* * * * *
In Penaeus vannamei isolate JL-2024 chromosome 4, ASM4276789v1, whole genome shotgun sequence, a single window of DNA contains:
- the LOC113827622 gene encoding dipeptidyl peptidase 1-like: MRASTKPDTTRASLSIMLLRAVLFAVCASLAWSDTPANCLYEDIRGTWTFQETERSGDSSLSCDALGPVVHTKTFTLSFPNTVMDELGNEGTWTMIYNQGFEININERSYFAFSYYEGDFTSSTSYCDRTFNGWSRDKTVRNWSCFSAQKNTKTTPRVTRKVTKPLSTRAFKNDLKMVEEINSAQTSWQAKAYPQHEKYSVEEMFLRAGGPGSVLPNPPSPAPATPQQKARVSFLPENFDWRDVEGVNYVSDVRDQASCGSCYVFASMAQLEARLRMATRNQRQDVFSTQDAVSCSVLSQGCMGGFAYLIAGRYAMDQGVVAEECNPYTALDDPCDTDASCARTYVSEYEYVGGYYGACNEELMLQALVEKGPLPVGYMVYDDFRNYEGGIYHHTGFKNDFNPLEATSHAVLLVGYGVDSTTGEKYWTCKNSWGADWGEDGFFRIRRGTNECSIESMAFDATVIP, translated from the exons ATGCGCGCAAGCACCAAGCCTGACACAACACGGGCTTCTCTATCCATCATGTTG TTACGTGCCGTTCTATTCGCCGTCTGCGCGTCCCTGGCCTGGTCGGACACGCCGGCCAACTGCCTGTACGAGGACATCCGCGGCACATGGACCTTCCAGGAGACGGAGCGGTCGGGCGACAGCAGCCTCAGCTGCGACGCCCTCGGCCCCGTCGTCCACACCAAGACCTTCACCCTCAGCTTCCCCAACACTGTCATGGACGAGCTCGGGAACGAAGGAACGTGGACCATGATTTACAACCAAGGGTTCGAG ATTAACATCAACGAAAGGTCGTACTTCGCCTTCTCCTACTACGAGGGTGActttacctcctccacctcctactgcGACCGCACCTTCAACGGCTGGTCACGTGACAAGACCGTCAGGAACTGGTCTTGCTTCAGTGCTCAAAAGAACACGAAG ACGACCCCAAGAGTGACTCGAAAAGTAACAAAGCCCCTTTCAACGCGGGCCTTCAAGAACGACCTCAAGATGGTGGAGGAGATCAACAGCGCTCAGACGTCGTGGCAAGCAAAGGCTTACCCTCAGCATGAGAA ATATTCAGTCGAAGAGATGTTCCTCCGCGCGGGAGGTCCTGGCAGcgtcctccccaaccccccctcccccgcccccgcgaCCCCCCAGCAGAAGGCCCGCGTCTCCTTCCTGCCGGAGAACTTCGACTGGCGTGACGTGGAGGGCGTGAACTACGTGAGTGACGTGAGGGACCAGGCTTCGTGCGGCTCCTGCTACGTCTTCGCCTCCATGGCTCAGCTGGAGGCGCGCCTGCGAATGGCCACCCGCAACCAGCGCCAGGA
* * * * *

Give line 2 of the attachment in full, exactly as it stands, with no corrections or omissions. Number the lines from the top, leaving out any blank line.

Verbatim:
- the LOC113827622 gene encoding dipeptidyl peptidase 1-like: MRASTKPDTTRASLSIMLLRAVLFAVCASLAWSDTPANCLYEDIRGTWTFQETERSGDSSLSCDALGPVVHTKTFTLSFPNTVMDELGNEGTWTMIYNQGFEININERSYFAFSYYEGDFTSSTSYCDRTFNGWSRDKTVRNWSCFSAQKNTKTTPRVTRKVTKPLSTRAFKNDLKMVEEINSAQTSWQAKAYPQHEKYSVEEMFLRAGGPGSVLPNPPSPAPATPQQKARVSFLPENFDWRDVEGVNYVSDVRDQASCGSCYVFASMAQLEARLRMATRNQRQDVFSTQDAVSCSVLSQGCMGGFAYLIAGRYAMDQGVVAEECNPYTALDDPCDTDASCARTYVSEYEYVGGYYGACNEELMLQALVEKGPLPVGYMVYDDFRNYEGGIYHHTGFKNDFNPLEATSHAVLLVGYGVDSTTGEKYWTCKNSWGADWGEDGFFRIRRGTNECSIESMAFDATVIP, translated from the exons ATGCGCGCAAGCACCAAGCCTGACACAACACGGGCTTCTCTATCCATCATGTTG TTACGTGCCGTTCTATTCGCCGTCTGCGCGTCCCTGGCCTGGTCGGACACGCCGGCCAACTGCCTGTACGAGGACATCCGCGGCACATGGACCTTCCAGGAGACGGAGCGGTCGGGCGACAGCAGCCTCAGCTGCGACGCCCTCGGCCCCGTCGTCCACACCAAGACCTTCACCCTCAGCTTCCCCAACACTGTCATGGACGAGCTCGGGAACGAAGGAACGTGGACCATGATTTACAACCAAGGGTTCGAG ATTAACATCAACGAAAGGTCGTACTTCGCCTTCTCCTACTACGAGGGTGActttacctcctccacctcctactgcGACCGCACCTTCAACGGCTGGTCACGTGACAAGACCGTCAGGAACTGGTCTTGCTTCAGTGCTCAAAAGAACACGAAG ACGACCCCAAGAGTGACTCGAAAAGTAACAAAGCCCCTTTCAACGCGGGCCTTCAAGAACGACCTCAAGATGGTGGAGGAGATCAACAGCGCTCAGACGTCGTGGCAAGCAAAGGCTTACCCTCAGCATGAGAA ATATTCAGTCGAAGAGATGTTCCTCCGCGCGGGAGGTCCTGGCAGcgtcctccccaaccccccctcccccgcccccgcgaCCCCCCAGCAGAAGGCCCGCGTCTCCTTCCTGCCGGAGAACTTCGACTGGCGTGACGTGGAGGGCGTGAACTACGTGAGTGACGTGAGGGACCAGGCTTCGTGCGGCTCCTGCTACGTCTTCGCCTCCATGGCTCAGCTGGAGGCGCGCCTGCGAATGGCCACCCGCAACCAGCGCCAGGA